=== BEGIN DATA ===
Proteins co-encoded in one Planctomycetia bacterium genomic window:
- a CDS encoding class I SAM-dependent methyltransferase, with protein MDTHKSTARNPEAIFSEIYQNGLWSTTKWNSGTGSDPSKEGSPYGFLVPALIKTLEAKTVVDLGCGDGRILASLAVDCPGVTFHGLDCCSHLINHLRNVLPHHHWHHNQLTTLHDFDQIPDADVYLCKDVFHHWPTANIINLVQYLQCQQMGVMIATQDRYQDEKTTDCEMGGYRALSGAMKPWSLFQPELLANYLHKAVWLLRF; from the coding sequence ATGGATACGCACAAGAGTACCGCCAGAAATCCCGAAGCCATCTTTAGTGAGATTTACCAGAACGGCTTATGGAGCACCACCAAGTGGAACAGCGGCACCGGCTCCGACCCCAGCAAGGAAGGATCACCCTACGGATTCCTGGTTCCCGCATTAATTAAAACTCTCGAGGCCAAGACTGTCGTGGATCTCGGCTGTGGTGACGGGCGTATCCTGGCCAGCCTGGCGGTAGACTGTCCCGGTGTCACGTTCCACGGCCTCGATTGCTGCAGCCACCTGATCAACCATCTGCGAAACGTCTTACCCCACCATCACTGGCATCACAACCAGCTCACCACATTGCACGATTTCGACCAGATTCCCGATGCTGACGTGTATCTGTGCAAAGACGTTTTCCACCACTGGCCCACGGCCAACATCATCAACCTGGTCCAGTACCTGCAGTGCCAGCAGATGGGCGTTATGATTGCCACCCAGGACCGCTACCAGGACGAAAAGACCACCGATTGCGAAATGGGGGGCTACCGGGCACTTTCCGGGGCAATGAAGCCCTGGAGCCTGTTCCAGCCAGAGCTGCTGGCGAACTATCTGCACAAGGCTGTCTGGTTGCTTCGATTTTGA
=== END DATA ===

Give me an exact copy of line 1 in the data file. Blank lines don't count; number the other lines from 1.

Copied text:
Proteins co-encoded in one Planctomycetia bacterium genomic window: